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Q In patients with coronary heart disease (CHD), do psychological interventions (PSIs), particularly stress management training (SMT), reduce mortality and morbidity and improve psychological wellbeing?
Cochrane Controlled Trials register (Issue 4, 2001), Medline (1999–2001), EMBASE/Excerpta Medica (1998–2001), PsycINFO, and CINAHL (up to 2001); bibliographies of relevant articles; and experts.
Study selection and assessment:
randomised controlled trials (RCTs) (published in any language) that lasted ⩾6 months and compared non-pharmacological PSIs with usual care or no intervention in adults with CHD.
all cause and CHD related mortality; myocardial infarction (MI); revascularisation (coronary artery bypass grafting or percutaneous transluminal coronary angioplasty); and anxiety and depression (each measured using several different scales).
36 RCTs (12 841 patients) met the selection criteria. All PSIs. Comparisons included PSIs alone (15 RCTs) or PSIs plus other rehabilitation interventions (20 RCTs) with usual care, and PSIs plus other rehabilitation interventions with rehabilitation interventions alone (6 RCTs). Meta-analyses were done using a random effects model when significant heterogeneity was detected. The combined intervention and control groups did not differ for all cause or CHD related mortality or revascularisation (all p>0.05). However, the rate of non-fatal MI (with evidence of publication bias) was lower in the intervention group than in the control group (table⇓). Reductions in anxiety (standardised mean difference [SMD] –0.08, 95% CI –0.16 to –0.01) (9 RCTs) and depression (SMD –0.3, CI –0.48 to –0.13) (11 RCTs) were greater in the intervention group than in the control group.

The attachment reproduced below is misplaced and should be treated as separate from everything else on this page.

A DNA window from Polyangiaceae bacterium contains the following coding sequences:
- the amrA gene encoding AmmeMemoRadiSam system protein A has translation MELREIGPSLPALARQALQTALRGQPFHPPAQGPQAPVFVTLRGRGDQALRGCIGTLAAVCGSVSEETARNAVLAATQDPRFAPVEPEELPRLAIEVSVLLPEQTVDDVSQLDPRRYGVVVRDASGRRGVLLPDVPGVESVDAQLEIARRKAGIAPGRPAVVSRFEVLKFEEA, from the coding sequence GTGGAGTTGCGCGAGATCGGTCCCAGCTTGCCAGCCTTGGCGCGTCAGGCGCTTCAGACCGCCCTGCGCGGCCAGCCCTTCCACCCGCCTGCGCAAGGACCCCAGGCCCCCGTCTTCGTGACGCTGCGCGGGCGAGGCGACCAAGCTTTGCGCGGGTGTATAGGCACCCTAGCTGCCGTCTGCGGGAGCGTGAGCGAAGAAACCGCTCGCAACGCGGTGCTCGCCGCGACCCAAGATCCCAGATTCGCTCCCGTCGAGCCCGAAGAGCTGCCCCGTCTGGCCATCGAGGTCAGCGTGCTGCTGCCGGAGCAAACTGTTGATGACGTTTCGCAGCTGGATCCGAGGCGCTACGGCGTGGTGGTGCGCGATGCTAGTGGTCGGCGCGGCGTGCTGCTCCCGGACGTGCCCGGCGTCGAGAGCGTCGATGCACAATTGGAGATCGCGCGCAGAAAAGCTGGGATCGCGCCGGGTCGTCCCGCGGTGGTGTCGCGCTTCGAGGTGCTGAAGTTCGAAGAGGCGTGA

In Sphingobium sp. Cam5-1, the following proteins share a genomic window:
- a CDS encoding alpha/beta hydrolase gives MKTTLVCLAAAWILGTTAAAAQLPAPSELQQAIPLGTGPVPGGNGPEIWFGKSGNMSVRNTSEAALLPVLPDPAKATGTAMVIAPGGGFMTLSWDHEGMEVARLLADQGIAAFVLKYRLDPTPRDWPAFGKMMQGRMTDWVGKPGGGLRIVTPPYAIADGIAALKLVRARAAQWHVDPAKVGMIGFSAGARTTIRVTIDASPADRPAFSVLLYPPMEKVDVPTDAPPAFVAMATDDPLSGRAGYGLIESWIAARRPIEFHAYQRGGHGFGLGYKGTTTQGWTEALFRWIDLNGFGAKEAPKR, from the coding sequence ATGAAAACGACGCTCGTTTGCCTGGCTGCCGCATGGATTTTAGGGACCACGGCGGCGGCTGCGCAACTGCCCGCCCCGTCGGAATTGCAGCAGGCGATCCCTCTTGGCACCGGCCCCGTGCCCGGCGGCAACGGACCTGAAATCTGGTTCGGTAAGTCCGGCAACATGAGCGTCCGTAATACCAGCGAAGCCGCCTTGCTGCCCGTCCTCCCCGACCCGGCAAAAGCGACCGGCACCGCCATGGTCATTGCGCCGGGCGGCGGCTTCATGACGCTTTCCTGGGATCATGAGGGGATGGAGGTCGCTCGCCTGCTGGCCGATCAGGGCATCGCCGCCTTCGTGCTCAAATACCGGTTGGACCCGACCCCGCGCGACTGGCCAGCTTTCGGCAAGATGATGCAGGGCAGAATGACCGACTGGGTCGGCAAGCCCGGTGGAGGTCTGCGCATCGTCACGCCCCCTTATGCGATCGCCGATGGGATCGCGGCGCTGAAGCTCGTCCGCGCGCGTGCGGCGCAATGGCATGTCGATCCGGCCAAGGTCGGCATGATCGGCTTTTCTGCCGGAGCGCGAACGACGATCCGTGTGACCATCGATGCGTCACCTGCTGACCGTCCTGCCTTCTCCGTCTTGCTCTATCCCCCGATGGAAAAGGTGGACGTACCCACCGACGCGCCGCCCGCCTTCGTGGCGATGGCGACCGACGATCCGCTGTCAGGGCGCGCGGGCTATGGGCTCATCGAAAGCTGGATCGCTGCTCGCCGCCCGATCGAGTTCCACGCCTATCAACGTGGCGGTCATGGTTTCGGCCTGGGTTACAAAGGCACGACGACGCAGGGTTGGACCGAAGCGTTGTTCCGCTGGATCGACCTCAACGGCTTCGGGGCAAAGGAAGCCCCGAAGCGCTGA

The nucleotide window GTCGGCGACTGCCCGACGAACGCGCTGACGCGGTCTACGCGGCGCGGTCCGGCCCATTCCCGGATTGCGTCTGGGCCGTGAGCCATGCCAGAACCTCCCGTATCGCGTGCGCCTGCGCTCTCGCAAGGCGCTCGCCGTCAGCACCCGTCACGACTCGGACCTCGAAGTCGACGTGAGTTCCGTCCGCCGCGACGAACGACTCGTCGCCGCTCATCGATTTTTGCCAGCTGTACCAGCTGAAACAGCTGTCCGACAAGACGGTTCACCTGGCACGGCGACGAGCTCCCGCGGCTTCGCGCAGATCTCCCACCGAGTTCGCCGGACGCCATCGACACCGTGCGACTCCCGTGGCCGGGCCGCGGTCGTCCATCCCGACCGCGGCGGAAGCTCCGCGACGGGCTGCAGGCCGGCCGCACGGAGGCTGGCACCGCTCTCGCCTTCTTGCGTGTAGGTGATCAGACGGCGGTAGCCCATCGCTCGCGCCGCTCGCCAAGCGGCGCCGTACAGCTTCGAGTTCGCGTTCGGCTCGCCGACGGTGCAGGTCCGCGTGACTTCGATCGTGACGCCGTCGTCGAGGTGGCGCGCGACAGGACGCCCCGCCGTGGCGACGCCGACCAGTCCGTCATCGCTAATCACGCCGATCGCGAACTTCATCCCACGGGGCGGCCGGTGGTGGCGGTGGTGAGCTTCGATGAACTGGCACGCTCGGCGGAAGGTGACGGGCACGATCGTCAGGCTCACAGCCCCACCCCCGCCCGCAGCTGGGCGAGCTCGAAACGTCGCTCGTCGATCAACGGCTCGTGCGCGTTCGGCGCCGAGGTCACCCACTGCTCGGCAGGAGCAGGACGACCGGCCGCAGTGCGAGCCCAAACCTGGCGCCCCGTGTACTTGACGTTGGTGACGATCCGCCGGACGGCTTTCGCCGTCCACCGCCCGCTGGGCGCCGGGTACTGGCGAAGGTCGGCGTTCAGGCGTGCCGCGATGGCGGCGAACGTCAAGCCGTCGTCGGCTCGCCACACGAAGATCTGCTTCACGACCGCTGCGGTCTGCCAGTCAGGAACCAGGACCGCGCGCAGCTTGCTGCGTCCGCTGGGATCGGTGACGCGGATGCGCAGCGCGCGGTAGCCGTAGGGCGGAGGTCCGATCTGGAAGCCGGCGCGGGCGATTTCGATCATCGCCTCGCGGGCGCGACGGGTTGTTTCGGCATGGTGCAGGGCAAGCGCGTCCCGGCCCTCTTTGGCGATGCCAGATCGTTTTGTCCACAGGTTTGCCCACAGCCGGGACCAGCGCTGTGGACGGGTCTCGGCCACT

SMT (18 RCTs). The groups did not differ for rates of all cause mortality or revascularisation, or reduction in level of anxiety (all p>0.05). The intervention group had lower rates of cardiac mortality and non-fatal MI (borderline significance) than the control group (table⇑). The intervention group had greater reduction in depression than the control group (SMD –0.32, CI –0.56 to –0.08) (8 RCTs).
In patients with CHD, combined psychological interventions have some beneficial effects on psychological wellbeing, but not on all cause or CHD related mortality. Stress management alone does not appear to significantly affect these outcomes.
Cardiac rehabilitation and secondary prevention services may include PSIs. PSIs vary considerably in their objectives, mode of delivery, initiation, duration, and the training and experience of service providers. Previous reviews evaluating the effect of PSIs have shown benefits relating to psychological wellbeing, morbidity or mortality, and cardiovascular risk factors.1,2 Limitations of reviews on this topic include the risk inherent in comparing heterogeneous interventions and extrapolating from conclusions drawn. Results emerging from populations with a broad range of ages and diagnostic categories are likely to differ from those of high distress subgroups who may have more to gain from such interventions. The review by Rees et al acknowledges such limitations but appears critical of the efficacy of SMT alone. Sufficient evidence of benefits from combined PSIs exists to warrant appropriate usage, although better identification of specific need is important. For example, depression is associated with risk of acute MI and increased morbidity and mortality after MI. It also predicts poor compliance with both pharmacological and non-pharmacological interventions, thus increasing the likelihood of poor outcomes.3 Practitioners should therefore assess psychological risk, evaluate the robustness of interventions being provided, target groups with identified needs, and evaluate outcomes at appropriate time frames. Further research should examine the effect of defined PSIs and analyse the influence of possible confounding factors such as timing and duration, the expertise of service providers, and the effect of multiple comorbidities.
For correspondence: Dr K Rees, Department of Social Medicine, University of Bristol, Canynge Hall, Whiteladies Road, Bristol, BS8 2PR, UK
Source of funding: British Heart Foundation UK.
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